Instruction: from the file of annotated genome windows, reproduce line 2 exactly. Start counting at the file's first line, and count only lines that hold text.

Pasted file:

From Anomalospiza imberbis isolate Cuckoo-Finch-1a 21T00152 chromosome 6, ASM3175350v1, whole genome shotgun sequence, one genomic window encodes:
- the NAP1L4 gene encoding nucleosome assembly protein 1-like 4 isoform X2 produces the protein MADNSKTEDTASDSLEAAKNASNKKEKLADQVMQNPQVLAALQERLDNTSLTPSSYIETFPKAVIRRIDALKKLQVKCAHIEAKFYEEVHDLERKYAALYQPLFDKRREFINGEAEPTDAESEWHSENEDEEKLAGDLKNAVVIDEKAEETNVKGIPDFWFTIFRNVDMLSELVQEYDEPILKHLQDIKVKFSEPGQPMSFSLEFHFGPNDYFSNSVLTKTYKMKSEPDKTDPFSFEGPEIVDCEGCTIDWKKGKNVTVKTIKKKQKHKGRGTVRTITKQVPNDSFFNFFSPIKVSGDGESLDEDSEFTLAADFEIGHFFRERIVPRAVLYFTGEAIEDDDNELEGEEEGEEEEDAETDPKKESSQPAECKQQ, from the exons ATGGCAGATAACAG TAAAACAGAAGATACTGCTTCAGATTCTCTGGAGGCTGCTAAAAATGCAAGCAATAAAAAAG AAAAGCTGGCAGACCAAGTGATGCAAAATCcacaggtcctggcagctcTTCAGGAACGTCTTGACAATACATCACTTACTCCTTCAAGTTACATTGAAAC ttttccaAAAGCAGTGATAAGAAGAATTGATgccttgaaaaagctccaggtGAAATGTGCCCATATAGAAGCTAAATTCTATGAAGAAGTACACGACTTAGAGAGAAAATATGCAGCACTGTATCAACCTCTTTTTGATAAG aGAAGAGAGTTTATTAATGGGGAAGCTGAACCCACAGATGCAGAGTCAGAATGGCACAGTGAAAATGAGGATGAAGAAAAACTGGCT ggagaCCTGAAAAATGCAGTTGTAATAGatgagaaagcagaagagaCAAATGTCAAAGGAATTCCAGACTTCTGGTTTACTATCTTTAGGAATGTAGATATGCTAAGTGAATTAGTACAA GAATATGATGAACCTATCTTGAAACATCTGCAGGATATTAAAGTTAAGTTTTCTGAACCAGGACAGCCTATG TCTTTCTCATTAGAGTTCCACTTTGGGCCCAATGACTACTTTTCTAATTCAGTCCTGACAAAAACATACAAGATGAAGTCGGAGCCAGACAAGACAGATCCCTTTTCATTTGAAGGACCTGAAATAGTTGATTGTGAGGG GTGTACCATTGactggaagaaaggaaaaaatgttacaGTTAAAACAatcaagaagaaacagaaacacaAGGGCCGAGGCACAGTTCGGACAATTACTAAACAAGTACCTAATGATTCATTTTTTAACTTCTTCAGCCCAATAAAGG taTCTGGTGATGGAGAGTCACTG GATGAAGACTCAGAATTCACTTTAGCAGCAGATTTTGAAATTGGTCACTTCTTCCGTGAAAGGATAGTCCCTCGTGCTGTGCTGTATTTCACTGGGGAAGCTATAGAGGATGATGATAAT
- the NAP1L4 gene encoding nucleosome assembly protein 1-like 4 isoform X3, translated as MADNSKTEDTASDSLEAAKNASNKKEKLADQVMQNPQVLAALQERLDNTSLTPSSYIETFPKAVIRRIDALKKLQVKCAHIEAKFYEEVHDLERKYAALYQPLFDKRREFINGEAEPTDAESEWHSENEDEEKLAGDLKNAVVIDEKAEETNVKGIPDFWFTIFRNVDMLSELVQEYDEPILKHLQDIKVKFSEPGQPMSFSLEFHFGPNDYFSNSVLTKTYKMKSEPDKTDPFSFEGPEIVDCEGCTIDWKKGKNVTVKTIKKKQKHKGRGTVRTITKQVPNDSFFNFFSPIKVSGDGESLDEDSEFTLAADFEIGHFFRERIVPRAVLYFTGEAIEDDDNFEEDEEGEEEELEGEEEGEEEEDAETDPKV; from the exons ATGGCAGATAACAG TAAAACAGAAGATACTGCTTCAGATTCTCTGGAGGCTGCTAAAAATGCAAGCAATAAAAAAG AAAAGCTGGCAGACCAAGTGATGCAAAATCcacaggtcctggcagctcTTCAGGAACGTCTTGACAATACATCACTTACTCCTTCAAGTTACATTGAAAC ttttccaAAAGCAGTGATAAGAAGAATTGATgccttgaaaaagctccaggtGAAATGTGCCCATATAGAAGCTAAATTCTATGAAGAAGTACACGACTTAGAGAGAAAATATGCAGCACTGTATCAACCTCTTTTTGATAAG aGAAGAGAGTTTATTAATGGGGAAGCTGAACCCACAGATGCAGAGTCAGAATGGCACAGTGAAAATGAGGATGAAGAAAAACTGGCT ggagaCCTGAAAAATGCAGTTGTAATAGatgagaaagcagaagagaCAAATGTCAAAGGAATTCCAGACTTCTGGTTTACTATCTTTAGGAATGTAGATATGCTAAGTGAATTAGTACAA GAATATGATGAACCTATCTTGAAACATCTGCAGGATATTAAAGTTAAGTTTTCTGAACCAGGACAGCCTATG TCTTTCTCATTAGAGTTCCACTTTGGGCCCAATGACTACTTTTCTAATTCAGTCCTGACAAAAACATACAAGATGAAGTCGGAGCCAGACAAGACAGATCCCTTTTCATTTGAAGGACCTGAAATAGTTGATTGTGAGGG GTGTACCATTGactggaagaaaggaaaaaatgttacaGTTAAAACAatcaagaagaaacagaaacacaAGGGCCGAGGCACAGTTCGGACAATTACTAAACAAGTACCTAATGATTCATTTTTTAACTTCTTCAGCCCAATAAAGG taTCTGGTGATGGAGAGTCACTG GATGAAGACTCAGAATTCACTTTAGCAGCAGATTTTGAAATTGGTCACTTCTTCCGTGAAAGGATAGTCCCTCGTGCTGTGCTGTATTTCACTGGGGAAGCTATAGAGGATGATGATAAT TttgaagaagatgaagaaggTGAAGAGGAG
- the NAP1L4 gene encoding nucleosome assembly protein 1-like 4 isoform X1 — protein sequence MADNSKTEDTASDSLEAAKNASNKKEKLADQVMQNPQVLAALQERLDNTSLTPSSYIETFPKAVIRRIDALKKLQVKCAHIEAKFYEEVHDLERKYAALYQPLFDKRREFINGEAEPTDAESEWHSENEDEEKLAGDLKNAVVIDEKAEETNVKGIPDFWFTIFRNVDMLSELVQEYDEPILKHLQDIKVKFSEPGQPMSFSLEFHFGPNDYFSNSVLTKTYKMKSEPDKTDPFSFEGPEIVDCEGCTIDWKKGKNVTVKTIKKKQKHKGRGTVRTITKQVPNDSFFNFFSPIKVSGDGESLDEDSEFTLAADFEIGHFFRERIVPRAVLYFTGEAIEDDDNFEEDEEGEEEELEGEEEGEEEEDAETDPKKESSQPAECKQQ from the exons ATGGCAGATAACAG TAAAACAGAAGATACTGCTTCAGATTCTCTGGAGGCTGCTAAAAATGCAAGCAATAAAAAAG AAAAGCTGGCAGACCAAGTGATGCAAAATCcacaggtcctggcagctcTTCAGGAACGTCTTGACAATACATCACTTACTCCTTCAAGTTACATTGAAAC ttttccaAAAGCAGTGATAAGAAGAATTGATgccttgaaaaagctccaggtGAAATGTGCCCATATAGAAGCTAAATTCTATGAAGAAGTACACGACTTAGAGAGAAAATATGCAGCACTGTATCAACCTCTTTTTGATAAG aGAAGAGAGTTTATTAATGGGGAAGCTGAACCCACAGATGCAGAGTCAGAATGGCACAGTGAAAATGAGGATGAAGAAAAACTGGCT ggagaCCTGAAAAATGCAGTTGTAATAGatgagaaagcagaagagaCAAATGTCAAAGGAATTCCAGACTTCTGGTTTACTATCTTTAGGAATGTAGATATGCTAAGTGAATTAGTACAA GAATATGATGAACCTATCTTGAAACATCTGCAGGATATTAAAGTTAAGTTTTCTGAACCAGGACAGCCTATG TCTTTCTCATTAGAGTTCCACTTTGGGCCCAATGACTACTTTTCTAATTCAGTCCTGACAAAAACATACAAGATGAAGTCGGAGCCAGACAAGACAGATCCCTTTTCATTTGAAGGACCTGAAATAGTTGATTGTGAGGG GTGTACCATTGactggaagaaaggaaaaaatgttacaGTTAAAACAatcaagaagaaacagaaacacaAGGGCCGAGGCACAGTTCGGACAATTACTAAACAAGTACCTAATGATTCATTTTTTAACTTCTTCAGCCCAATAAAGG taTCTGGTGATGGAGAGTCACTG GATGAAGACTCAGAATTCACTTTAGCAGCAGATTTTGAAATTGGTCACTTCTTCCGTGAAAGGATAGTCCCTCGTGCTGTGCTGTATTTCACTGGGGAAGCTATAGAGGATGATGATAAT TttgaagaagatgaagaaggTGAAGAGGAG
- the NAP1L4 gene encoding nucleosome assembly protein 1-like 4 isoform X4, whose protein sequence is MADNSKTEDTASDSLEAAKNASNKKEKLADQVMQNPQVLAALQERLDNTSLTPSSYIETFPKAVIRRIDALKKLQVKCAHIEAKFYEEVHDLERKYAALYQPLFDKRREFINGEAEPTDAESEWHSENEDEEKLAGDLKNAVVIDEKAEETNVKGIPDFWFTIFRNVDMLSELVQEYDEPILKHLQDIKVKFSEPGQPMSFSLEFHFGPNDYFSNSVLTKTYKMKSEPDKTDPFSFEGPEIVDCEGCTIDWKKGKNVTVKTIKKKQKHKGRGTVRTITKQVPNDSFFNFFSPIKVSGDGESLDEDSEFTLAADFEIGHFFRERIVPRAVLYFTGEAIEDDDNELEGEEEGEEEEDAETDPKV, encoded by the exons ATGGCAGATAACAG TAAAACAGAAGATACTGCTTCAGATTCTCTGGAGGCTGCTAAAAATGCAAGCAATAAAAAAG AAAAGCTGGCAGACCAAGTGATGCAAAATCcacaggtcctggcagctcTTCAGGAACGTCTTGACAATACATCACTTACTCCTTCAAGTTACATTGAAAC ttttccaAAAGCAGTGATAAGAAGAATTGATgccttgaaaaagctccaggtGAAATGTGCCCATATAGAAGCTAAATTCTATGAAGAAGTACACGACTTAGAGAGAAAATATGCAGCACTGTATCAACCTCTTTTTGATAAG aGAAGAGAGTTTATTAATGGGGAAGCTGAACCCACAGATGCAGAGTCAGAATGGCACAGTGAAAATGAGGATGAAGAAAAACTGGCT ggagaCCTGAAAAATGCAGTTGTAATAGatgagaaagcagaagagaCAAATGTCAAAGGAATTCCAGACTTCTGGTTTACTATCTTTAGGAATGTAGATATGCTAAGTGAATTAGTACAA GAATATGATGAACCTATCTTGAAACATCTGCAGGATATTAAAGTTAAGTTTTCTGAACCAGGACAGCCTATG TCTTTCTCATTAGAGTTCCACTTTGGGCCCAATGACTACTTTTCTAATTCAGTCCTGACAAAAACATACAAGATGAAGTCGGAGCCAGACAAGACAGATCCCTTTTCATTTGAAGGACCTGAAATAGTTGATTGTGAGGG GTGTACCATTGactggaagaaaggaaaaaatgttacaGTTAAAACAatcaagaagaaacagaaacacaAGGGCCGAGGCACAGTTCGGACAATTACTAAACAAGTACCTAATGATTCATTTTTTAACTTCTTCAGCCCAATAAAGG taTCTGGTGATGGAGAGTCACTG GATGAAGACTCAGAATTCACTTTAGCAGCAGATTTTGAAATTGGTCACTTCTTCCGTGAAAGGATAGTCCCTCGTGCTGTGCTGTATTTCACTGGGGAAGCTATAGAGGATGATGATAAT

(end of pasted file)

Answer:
- the NAP1L4 gene encoding nucleosome assembly protein 1-like 4 isoform X2 produces the protein MADNSKTEDTASDSLEAAKNASNKKEKLADQVMQNPQVLAALQERLDNTSLTPSSYIETFPKAVIRRIDALKKLQVKCAHIEAKFYEEVHDLERKYAALYQPLFDKRREFINGEAEPTDAESEWHSENEDEEKLAGDLKNAVVIDEKAEETNVKGIPDFWFTIFRNVDMLSELVQEYDEPILKHLQDIKVKFSEPGQPMSFSLEFHFGPNDYFSNSVLTKTYKMKSEPDKTDPFSFEGPEIVDCEGCTIDWKKGKNVTVKTIKKKQKHKGRGTVRTITKQVPNDSFFNFFSPIKVSGDGESLDEDSEFTLAADFEIGHFFRERIVPRAVLYFTGEAIEDDDNELEGEEEGEEEEDAETDPKKESSQPAECKQQ, from the exons ATGGCAGATAACAG TAAAACAGAAGATACTGCTTCAGATTCTCTGGAGGCTGCTAAAAATGCAAGCAATAAAAAAG AAAAGCTGGCAGACCAAGTGATGCAAAATCcacaggtcctggcagctcTTCAGGAACGTCTTGACAATACATCACTTACTCCTTCAAGTTACATTGAAAC ttttccaAAAGCAGTGATAAGAAGAATTGATgccttgaaaaagctccaggtGAAATGTGCCCATATAGAAGCTAAATTCTATGAAGAAGTACACGACTTAGAGAGAAAATATGCAGCACTGTATCAACCTCTTTTTGATAAG aGAAGAGAGTTTATTAATGGGGAAGCTGAACCCACAGATGCAGAGTCAGAATGGCACAGTGAAAATGAGGATGAAGAAAAACTGGCT ggagaCCTGAAAAATGCAGTTGTAATAGatgagaaagcagaagagaCAAATGTCAAAGGAATTCCAGACTTCTGGTTTACTATCTTTAGGAATGTAGATATGCTAAGTGAATTAGTACAA GAATATGATGAACCTATCTTGAAACATCTGCAGGATATTAAAGTTAAGTTTTCTGAACCAGGACAGCCTATG TCTTTCTCATTAGAGTTCCACTTTGGGCCCAATGACTACTTTTCTAATTCAGTCCTGACAAAAACATACAAGATGAAGTCGGAGCCAGACAAGACAGATCCCTTTTCATTTGAAGGACCTGAAATAGTTGATTGTGAGGG GTGTACCATTGactggaagaaaggaaaaaatgttacaGTTAAAACAatcaagaagaaacagaaacacaAGGGCCGAGGCACAGTTCGGACAATTACTAAACAAGTACCTAATGATTCATTTTTTAACTTCTTCAGCCCAATAAAGG taTCTGGTGATGGAGAGTCACTG GATGAAGACTCAGAATTCACTTTAGCAGCAGATTTTGAAATTGGTCACTTCTTCCGTGAAAGGATAGTCCCTCGTGCTGTGCTGTATTTCACTGGGGAAGCTATAGAGGATGATGATAAT